sociology for the public

Fall 2010

Volume: 9 | Number: 4

From presidential heroes to Citizen Jane Addams, this issue examines human agency and morality, religion, and genetics. Also: geocaching, gay enclaves, and a closer look at Gladwell’s “Iron Law of Canadian Hockey”

The Moslems Are Here—Be Afraid!

Christopher Caldwell’s Reflections on the Revolution in Europe: Immigration, Islam, and the West argues that Muslim immigrant resistance to assimilation poses a threat to European culture and politics. Reviewer Syed Ali criticizes this analysis as the book as over-simplified rhetoric lacking in counter-interpretations. Read More

Gladwell’s Big Kid Bias?

A closer look at Malcolm Gladwell’s “iron law of Canadian Hockey” reveals that birthday cut-offs in pee-wee leagues do not, in fact, predict eventual hockey stardom. The authors find that the Gladwell’s supposed bias levels out once players reach the major leagues. Read More

Jane Addams’s Democratic Journey

One hundred years after publication, Jane Addams’s book Twenty Years at Hull-House continues to offer insight about social reform and democracy across class, ethnic, racial, and gender lines. Read More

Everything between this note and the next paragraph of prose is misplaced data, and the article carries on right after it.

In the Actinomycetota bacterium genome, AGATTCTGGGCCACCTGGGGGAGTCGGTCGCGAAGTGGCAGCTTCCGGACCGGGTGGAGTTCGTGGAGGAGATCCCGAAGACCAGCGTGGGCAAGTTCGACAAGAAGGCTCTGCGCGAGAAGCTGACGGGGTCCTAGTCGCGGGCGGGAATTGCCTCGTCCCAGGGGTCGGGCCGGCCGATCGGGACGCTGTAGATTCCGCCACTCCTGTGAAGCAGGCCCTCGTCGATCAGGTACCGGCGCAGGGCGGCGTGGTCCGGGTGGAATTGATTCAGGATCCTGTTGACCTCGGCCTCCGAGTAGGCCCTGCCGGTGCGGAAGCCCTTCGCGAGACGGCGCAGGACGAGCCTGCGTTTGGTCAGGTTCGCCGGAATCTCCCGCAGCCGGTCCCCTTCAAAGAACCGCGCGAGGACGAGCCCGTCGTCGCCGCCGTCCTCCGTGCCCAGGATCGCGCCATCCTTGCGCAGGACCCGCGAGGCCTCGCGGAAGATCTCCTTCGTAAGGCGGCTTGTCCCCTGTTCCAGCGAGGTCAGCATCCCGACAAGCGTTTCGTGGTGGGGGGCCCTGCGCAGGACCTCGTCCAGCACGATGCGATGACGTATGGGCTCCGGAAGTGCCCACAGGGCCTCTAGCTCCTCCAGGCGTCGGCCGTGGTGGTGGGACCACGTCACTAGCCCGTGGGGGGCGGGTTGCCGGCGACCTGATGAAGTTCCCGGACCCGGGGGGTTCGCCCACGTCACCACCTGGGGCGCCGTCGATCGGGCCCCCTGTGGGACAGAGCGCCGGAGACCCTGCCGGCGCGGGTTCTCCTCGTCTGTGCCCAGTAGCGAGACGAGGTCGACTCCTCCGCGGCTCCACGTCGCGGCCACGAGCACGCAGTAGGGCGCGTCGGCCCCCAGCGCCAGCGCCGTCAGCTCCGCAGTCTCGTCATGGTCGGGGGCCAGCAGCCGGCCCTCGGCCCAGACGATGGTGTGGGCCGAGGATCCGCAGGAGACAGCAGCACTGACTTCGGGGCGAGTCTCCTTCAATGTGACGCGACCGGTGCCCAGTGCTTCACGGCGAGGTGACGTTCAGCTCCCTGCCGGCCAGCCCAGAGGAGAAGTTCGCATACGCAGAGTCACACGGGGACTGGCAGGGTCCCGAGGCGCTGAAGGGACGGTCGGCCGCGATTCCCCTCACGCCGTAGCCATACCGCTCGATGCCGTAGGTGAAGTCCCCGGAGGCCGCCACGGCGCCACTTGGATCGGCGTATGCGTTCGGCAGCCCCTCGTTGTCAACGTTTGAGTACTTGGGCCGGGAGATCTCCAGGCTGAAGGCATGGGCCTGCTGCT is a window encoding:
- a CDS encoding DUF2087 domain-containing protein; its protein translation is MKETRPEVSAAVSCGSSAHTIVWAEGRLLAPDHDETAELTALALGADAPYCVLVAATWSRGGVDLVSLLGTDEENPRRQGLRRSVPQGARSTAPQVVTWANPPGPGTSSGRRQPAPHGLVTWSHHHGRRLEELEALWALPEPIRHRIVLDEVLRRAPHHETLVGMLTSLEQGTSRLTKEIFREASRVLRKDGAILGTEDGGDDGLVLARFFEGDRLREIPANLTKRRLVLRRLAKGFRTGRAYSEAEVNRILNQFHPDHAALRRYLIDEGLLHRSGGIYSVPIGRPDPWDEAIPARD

Cul-de-safety, Emotions at Work, and Movie Star Power

Each issue, we bring you Discoveries: short, snappy overviews of recently published sociological research. Discoveries from our Fall 2010 issue are available online at … Read More

Working for the G-Man

Four social scientists discuss how they moved from academia into the public sphere. Outlining their new duties, they discuss the opportunity to bring sociological insight and social science research to Washington. Read More

50 Years of Medical Sociology

A look at contributions of medical sociologists in the last half century reveals the importance of sociological thought for understanding key issues in today’s health discussions. Read More

Beyond Mendel’s Ghost

Working together, geneticists and sociologists are showing that there is a dynamic, complex relationship between genes and social behavior. Read More

The Good, the Bad, and the Social

A sociology of morality helps make sense of our ever-shifting notions (and the social consequences) of right and wrong, bringing a cultural perspective to the study of human morality. Read More

Women of God

Common conceptions of conservative religions in North America and Europe assume religion is “bad” for women. Even fundamentalist religions, criticized as patriarchal and oppressive, may open up spaces for women’s agency and provide empowering experiences for female members. Read More

The Social Life of Wireless Urban Spaces

The increasing use of wireless Internet access in public spaces has transformed the way that urban spaces are used and the types of interactions that take place there. Read More